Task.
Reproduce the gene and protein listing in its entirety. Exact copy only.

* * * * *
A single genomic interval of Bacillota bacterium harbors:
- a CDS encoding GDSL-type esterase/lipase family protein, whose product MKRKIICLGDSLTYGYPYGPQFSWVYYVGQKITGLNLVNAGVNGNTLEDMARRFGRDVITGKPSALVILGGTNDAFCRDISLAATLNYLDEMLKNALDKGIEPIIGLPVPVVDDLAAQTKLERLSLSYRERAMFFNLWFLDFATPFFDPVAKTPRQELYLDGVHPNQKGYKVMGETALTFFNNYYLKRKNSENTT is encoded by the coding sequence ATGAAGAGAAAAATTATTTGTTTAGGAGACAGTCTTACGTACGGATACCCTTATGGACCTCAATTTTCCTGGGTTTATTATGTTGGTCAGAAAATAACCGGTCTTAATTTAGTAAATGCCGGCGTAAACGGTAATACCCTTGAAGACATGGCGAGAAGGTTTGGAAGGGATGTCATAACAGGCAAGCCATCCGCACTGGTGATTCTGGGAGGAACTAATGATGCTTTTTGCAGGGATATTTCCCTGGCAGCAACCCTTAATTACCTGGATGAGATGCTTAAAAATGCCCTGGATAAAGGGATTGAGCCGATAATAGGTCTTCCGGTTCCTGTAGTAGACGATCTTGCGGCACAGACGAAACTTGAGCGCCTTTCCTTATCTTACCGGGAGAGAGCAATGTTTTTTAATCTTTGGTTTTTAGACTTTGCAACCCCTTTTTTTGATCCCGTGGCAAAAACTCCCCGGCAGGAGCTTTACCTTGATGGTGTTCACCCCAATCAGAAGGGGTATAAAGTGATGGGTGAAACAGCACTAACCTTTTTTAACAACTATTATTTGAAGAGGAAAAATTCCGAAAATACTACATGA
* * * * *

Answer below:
A single genomic interval of Bacillota bacterium harbors:
- a CDS encoding GDSL-type esterase/lipase family protein, whose product MKRKIICLGDSLTYGYPYGPQFSWVYYVGQKITGLNLVNAGVNGNTLEDMARRFGRDVITGKPSALVILGGTNDAFCRDISLAATLNYLDEMLKNALDKGIEPIIGLPVPVVDDLAAQTKLERLSLSYRERAMFFNLWFLDFATPFFDPVAKTPRQELYLDGVHPNQKGYKVMGETALTFFNNYYLKRKNSENTT is encoded by the coding sequence ATGAAGAGAAAAATTATTTGTTTAGGAGACAGTCTTACGTACGGATACCCTTATGGACCTCAATTTTCCTGGGTTTATTATGTTGGTCAGAAAATAACCGGTCTTAATTTAGTAAATGCCGGCGTAAACGGTAATACCCTTGAAGACATGGCGAGAAGGTTTGGAAGGGATGTCATAACAGGCAAGCCATCCGCACTGGTGATTCTGGGAGGAACTAATGATGCTTTTTGCAGGGATATTTCCCTGGCAGCAACCCTTAATTACCTGGATGAGATGCTTAAAAATGCCCTGGATAAAGGGATTGAGCCGATAATAGGTCTTCCGGTTCCTGTAGTAGACGATCTTGCGGCACAGACGAAACTTGAGCGCCTTTCCTTATCTTACCGGGAGAGAGCAATGTTTTTTAATCTTTGGTTTTTAGACTTTGCAACCCCTTTTTTTGATCCCGTGGCAAAAACTCCCCGGCAGGAGCTTTACCTTGATGGTGTTCACCCCAATCAGAAGGGGTATAAAGTGATGGGTGAAACAGCACTAACCTTTTTTAACAACTATTATTTGAAGAGGAAAAATTCCGAAAATACTACATGA